This is a pass/fail course with no effect on GPA.  Furthermore, it does not count as a class to be used in determining full-time student status; therefore, it cannot be counted for athletic eligibility purposes.

G2AL1000        ADAPTIVE PE
2 Credits

Semester/ alternating days

Open to:  Grades 9-12 Prerequisite:  Per case manager

DRIVER EDUCATION

I0008200 Fall                        DRIVER TRAINING

I0008210 Spring

2 Credits

Period
Open to:  Grades 10, 11, 12        
Prerequisite:  15 years of age and Vermont Learner Permit before the start of class

This course consists of thirty hours of classroom instruction and six hours of behind the wheel training, plus observation of other student drivers.  Behind the wheel time will be assigned by the instructor.  Also, please note that students who wish to enroll in Driver Training must request the course during the course selection process the prior year or they will be placed at the bottom of the waiting list, regardless of date of birth.

This course often has a waiting list and that enrollment priority is given to seniors who submit a copy of their Vermont Learner Permit according to the timelines indicated below. Students are given priority by their grade level and then by their date of birth.  

If space allows after juniors and seniors are scheduled, sophomores will be offered the opportunity to take the course during the 2018 spring semester, depending on where openings exist.  Sophomores will be enrolled based on age (the oldest student by birth date will have the first opportunity and so forth) and must present a Vermont Learner Permit before the course begins.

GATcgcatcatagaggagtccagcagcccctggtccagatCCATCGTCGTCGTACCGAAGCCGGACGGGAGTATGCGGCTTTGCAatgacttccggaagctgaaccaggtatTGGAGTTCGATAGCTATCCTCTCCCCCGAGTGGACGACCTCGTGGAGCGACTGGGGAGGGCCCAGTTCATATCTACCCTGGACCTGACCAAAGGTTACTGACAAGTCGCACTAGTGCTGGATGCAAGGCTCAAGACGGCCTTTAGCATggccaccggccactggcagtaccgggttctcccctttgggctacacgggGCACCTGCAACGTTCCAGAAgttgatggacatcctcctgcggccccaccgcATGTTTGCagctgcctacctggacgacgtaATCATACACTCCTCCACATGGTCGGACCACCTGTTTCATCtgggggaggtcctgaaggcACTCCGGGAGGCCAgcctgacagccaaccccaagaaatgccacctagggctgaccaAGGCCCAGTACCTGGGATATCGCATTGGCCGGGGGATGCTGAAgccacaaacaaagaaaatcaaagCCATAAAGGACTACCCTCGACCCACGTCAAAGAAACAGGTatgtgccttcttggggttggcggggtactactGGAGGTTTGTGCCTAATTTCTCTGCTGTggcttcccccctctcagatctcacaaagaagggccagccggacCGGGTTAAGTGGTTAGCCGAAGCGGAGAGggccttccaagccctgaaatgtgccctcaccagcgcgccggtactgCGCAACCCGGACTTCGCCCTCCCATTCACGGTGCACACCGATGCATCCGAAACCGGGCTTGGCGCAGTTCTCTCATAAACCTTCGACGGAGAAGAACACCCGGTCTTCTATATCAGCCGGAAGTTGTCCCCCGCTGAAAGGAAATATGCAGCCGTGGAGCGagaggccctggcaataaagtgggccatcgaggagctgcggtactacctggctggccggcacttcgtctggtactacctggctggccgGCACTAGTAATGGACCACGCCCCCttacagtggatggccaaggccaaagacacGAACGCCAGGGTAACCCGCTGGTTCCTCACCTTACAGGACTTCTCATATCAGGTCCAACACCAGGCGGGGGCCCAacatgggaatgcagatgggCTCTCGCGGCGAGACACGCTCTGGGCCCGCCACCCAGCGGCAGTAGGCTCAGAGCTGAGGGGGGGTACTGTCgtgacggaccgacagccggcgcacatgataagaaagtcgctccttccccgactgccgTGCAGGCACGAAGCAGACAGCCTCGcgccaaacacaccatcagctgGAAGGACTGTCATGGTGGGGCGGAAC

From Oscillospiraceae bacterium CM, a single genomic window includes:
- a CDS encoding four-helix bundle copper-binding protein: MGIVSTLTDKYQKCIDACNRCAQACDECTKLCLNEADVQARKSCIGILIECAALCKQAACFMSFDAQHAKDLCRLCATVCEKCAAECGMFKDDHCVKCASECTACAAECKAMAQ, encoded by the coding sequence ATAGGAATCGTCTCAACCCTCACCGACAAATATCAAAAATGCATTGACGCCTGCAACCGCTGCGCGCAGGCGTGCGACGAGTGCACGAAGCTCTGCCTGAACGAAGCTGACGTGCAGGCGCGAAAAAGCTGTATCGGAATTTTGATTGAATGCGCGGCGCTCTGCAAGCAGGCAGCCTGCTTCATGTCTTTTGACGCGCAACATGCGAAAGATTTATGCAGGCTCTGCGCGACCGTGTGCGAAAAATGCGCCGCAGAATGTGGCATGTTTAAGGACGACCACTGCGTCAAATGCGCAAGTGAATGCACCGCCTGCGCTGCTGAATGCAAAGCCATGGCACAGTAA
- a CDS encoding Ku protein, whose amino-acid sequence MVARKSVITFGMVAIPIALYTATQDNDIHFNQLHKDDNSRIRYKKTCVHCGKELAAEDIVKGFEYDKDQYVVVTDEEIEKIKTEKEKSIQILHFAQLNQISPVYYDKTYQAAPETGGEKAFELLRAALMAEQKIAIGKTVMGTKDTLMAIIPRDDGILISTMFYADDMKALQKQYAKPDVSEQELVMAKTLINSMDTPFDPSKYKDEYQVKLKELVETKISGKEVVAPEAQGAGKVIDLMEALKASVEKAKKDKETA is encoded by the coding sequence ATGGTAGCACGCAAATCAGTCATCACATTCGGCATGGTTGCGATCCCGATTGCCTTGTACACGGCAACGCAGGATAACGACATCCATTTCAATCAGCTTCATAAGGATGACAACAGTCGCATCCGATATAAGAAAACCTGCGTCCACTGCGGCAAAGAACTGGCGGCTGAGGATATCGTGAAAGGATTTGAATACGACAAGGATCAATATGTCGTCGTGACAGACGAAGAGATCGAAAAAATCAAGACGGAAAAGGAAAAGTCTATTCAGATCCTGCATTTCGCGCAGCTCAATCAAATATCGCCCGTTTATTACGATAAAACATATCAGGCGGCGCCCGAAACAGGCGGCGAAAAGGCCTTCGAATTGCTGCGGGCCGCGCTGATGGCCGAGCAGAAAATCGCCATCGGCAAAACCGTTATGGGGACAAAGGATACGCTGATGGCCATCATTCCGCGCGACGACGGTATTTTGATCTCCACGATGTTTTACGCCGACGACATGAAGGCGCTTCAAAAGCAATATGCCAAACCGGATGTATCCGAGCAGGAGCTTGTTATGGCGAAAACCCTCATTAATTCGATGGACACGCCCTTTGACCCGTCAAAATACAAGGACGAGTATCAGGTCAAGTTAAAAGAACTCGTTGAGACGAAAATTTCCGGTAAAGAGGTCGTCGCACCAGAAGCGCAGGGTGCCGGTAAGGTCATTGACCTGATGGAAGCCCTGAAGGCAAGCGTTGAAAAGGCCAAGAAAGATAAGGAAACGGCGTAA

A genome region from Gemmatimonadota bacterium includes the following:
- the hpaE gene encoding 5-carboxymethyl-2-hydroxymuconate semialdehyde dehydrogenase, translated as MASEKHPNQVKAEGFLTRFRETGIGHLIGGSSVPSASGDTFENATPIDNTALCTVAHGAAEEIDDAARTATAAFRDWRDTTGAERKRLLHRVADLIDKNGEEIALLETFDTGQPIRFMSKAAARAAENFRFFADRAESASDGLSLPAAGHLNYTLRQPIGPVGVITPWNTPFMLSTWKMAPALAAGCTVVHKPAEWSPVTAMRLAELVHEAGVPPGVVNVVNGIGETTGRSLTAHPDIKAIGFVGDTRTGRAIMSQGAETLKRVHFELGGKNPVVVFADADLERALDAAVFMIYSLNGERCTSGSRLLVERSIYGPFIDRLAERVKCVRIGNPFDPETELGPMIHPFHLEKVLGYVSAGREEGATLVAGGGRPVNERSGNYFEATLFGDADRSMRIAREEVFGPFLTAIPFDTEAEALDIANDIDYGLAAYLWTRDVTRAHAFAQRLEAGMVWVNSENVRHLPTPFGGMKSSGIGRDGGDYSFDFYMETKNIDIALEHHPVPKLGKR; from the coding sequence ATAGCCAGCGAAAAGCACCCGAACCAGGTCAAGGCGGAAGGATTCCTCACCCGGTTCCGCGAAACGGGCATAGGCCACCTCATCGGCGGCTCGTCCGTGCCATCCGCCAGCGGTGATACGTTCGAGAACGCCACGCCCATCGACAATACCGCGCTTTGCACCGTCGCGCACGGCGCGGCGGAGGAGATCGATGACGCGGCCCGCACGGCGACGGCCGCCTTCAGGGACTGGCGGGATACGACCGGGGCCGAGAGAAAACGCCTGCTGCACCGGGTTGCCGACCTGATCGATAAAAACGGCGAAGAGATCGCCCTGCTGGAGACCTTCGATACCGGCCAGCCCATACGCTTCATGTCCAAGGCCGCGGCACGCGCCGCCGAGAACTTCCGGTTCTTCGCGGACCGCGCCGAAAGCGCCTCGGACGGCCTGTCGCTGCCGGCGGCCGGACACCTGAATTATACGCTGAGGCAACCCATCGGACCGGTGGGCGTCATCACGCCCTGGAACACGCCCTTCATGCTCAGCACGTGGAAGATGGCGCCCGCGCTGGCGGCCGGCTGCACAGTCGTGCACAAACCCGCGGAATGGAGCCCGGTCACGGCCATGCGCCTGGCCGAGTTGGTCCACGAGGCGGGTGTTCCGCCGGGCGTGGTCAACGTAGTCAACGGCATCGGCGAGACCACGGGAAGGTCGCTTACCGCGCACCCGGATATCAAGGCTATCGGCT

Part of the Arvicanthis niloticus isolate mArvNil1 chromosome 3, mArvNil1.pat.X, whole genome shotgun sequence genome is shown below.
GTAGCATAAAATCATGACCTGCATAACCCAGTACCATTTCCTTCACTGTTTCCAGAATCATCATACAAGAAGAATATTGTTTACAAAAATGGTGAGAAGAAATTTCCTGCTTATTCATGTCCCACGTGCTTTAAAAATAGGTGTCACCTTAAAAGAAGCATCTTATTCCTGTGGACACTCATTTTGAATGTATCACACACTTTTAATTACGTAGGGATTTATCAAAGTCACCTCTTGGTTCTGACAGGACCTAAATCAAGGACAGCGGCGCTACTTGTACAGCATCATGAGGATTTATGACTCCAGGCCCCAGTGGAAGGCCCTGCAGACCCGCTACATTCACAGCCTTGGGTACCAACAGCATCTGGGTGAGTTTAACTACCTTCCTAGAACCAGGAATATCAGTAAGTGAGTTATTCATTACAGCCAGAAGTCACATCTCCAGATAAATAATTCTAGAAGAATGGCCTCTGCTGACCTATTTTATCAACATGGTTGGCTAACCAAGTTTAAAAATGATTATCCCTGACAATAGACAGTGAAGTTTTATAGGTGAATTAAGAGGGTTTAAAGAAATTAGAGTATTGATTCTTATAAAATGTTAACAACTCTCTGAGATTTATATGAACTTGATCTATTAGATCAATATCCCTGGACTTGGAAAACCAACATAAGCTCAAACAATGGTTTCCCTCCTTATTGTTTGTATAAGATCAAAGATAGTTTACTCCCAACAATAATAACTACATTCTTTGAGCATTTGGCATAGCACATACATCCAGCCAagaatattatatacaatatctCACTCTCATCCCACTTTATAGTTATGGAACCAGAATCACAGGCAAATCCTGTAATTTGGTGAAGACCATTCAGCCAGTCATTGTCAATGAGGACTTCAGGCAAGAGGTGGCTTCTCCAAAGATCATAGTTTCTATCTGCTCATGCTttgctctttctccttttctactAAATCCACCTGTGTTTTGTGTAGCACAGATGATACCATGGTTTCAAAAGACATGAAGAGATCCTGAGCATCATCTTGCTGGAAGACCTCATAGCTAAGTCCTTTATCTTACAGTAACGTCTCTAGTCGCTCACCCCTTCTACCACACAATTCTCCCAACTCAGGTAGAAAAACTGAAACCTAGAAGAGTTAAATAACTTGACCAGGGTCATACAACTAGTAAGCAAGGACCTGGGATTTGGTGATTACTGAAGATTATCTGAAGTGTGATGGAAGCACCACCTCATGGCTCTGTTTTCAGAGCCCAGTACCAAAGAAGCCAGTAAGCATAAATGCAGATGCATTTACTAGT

Students enrolled in 1st semester Driver Training must submit a copy of their Vermont Learner Permit to the BUHS Counseling Department Office Manager by August 13, 2018, or be dropped from the class.

Students enrolled in 2nd semester Driver Training must submit a copy of their Vermont Learner Permit to the BUHS Counseling Department Office Manager by January 7, 2019, or be dropped from the class.

HEALTH EDUCATION

H0008500        HEALTH        

2 Credits

Semester/Alternating Days

Open to: All 9th Graders (required for graduation)

Health Education is a required course designed for ninth grade students. This course provides students with instruction in Health Education according to the Vermont Comprehensive Health Education Program.  It is designed to meet the developing needs of students in accordance with their stages of physical, mental, and social development as well as promote healthy choices.  Health Education addresses current issues through units on Nutrition, CPR/First Aid, Tobacco Awareness, Suicide Prevention, Abuse, Drug/Alcohol, Human Sexuality, HIV Education, and healthy relationships/decision making. An emphasis is placed on activities designed to build a positive self-image including health decision making skills, coping strategies, value clarification, and assertive and refusal training skills.

H0008502                        HEALTH 2        
2 Credits
Semester/Alternating Days   

Open to: Grades 11,12                                                

Health 2 is an elective course designed for students after they have completed the Health 1 course, which is a graduation requirement.  This class is designed to look deeper into topics that relate to teens on a daily basis focusing primarily on Human sexuality and Alcohol, Tobacco and Drug Prevention. There is also an emphasis on community health and will include a variety of projects around that component. 


SPECIAL EDUCATION

BUHS offers a comprehensive array of services to support each student who is eligible under Vermont regulations to a free and appropriate public education as outlined in the Special Education Law.  These courses are designed for students who require specialized instruction that is research-based as designated in the Individualized Education Plan (IEP).

Prerequisite: Must be specified in the Individualized Education Plan.

DMT21004        MATH FOUNDATIONS

2 credits

Semester/Period/daily